Saturday, 10 February 2018

All Or Nothing: The Mod Musical @ The Arts Theatre

All Or Nothing: The Mod Musical

Jukebox musicals are ten a penny these days, with the music of the 50s and 60s being particularly fruitful as a source of nostalgia-fuelled inspiration. All Or Nothing is simply the next in line.

Based on the music and history of The Small Faces, it's a colourful depiction of the Mod culture of the 60s following the rise and fall of a band in the midst of sex, drugs and rock 'n' roll. It's told through the view of frontman Steve Marriott who reminisces on his past from the afterlife, framing the whole show as a grand nostalgia piece.

Writer Carol Harrison worked with Marriott's mother Kay and daughter Mollie (the show's vocal coach) to bring authenticity to the production. Yet crucially, this feels like the glossy memory of a distant past. It's a whimsical evening of live band performances, bright faithful costumes, comedy cameos and lad banter: loud, brash and frothy. In this context, its criticism of the music industry and manufactured pop is flimsy.

Harrison seems keen to paint Marriott as a tragic anti-hero. Chris Simmons stumbles on to the stage to deliver his narration as the older Marriott with Cockney swagger, pint in one hand and cigarette permanently in the other. Yet he's far from a likeable character, only emphasised by Samuel Pope's depiction of the younger Marriott as an arrogant, cantankerous youth. His only redeeming feature is his charisma as a frontman, something Pope captures wonderfully with authentic jerky movements and vocals. The show lacks the raw edge that Harrison is eager to convey and when the plot lunges into the band's tragic end it stumbles into un-earned sentimentality.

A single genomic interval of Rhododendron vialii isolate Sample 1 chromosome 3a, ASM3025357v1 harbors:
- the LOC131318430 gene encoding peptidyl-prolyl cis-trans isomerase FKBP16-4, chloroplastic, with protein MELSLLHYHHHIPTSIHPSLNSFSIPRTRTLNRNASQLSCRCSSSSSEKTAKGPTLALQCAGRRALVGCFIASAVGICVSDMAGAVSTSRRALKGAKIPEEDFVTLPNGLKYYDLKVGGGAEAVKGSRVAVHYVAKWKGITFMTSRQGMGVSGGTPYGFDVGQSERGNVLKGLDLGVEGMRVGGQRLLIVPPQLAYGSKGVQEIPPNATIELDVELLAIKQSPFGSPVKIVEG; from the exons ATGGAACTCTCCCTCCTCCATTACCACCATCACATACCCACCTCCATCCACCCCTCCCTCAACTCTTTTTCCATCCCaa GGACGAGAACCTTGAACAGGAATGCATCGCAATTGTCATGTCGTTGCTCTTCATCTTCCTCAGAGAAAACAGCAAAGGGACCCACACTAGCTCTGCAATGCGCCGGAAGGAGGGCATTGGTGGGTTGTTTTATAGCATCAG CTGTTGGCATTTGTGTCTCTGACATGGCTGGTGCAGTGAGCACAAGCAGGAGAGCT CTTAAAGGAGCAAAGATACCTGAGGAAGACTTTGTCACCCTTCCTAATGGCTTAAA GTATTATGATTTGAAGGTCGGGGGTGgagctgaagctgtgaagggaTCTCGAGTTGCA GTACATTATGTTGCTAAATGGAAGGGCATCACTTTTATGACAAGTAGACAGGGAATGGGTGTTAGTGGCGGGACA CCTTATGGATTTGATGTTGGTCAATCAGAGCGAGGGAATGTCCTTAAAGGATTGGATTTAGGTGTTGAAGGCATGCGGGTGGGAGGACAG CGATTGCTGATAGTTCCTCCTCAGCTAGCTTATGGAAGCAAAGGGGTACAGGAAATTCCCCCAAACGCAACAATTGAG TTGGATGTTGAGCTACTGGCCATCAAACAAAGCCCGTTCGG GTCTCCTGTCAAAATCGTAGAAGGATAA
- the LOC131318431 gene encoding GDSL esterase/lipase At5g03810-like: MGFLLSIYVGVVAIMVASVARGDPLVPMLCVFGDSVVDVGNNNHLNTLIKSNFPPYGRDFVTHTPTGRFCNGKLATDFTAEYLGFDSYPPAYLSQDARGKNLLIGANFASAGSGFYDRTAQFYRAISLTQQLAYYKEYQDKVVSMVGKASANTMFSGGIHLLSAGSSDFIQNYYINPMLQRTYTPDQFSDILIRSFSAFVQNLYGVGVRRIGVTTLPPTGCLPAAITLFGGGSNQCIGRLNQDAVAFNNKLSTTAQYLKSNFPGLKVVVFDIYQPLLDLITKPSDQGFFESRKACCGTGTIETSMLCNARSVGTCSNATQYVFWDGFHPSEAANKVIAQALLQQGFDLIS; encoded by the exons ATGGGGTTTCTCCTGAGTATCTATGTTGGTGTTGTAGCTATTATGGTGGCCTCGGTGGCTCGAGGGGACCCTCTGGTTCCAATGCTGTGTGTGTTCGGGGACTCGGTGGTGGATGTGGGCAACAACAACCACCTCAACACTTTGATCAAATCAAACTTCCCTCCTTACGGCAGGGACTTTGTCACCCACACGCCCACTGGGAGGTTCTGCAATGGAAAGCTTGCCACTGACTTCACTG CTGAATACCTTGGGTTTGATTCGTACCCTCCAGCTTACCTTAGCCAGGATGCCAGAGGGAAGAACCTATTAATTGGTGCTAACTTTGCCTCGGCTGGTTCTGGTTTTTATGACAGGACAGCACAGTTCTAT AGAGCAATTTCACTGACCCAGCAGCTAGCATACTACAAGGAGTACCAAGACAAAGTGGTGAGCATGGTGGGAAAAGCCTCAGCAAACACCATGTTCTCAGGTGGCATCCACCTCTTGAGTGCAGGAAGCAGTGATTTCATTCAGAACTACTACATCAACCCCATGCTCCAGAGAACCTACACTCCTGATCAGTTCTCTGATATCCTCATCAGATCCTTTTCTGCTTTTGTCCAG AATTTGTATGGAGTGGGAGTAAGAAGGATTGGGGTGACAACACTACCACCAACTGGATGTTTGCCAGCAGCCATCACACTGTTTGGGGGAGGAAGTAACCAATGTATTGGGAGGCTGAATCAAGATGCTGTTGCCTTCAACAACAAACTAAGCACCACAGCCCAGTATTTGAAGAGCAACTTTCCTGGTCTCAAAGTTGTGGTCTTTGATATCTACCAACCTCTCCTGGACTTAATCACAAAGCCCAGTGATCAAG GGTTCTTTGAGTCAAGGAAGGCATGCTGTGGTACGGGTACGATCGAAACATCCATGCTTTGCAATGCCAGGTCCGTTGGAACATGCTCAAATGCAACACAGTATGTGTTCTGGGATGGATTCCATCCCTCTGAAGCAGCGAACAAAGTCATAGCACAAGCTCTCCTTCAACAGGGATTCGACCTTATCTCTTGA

And while The Small Faces were synonymous with Mod culture, their legacy lacks far behind the likes of The Beatles or The Who from the same period. "Itchycoo Park" and "Lazy Sunday" have that 'oh it's this one' quality, but the remaining songs - though performed well by the core cast - are memorable only to fans.

Which brings us back to nostalgia. For the target audience - fans of the band, like Harrison herself - All Or Nothing offers a fun opportunity to reminisce. But its popular appeal is limited to curio status, a musical that fails to entertain a wider audience.

2/5

Watch: All Or Nothing runs at the Arts Theatre until 11th March.

All Or Nothing: The Mod Musical
Photo: Phil Weedon